The figures in the auditors' reports reflect the categorization of these expenses as non-chargeable. For example, during the year ending June 30, 1998, CWA-National spent $118,135.00 on its legislative agenda. That entire amount is listed as non-chargeable. And, $711,365.00 of the total expenses of $1,269,162.00 incurred in publishing the "CWA News" is listed as non-chargeable.

Finally, although the petitioner's objections to having CWA negotiate his working conditions and to their adoption of a representation fee system appear to be sincere and passionate, as demonstrated by his references to the Founding Fathers, they must be rejected.

Both the system of exclusive representation and the right of a majority representative to collect representation fees in lieu of dues, have been part of the New Jersey EmployerEmployee Relations Act since 1968 and 1980 respectively. Both have been scrutinized by the Supreme Court and have passed constitutional muster. See Lullo v. Intern. Assoc. of Fire Fighters, 55 N.J . 409 (1970) and Boonton, supra., respectively.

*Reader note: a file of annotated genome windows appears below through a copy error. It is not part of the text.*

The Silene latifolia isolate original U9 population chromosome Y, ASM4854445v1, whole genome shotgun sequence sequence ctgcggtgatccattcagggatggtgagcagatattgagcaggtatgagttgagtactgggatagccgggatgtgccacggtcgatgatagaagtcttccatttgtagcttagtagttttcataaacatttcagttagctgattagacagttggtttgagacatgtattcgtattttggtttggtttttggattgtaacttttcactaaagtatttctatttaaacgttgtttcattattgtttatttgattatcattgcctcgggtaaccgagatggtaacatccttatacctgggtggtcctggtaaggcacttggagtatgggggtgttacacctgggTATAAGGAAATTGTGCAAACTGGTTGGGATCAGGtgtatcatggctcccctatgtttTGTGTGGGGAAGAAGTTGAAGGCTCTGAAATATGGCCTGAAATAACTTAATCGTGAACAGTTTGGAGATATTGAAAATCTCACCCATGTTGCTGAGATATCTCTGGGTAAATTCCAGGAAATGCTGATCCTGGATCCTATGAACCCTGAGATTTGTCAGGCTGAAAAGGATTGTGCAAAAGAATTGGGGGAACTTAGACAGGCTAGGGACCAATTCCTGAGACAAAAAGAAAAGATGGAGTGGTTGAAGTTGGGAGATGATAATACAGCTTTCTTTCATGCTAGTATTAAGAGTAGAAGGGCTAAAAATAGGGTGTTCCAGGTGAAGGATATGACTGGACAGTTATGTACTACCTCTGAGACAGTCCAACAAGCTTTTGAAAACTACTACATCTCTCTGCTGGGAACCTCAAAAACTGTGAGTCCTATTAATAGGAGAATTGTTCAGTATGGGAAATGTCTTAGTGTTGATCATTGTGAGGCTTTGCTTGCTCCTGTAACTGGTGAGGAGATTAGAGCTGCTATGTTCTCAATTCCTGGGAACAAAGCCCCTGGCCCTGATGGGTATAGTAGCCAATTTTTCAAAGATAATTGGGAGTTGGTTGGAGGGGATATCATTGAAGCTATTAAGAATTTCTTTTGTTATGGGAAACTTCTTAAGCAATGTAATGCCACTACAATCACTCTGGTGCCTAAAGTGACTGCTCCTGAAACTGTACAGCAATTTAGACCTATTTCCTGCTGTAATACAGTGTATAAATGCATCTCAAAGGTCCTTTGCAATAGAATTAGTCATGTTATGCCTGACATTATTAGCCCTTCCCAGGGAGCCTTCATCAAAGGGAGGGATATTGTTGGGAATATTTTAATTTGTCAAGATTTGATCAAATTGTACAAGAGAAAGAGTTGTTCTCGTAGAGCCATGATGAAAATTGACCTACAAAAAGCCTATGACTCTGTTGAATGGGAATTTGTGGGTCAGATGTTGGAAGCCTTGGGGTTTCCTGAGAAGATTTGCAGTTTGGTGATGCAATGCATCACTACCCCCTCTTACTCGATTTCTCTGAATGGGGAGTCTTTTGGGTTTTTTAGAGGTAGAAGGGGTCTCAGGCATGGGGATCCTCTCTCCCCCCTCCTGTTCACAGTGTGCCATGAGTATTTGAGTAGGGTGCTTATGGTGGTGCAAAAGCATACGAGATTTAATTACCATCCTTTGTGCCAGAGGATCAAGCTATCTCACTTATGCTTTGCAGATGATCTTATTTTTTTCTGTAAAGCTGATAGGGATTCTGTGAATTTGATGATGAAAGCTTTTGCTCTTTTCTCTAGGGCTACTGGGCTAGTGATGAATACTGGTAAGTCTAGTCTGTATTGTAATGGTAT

As we conclude that the petitioner's exceptions lack merit, we adopt the Initial Decision.

The Initial Decision of the Office of Administrative Law (attached hereto) in AB-94-5 is hereby adopted. The petitioner's appeal of his representation fees assessed for all years prior to 1999-2000 is hereby dismissed as untimely. The petitioner's appeal of his representation fee assessed for the 1999-2000 dues year is hereby dismissed.



DATED: August, 3, 2001
Trenton, New Jersey
ISSUED: August 3, 2001
***** End of ABD 2002-1 *****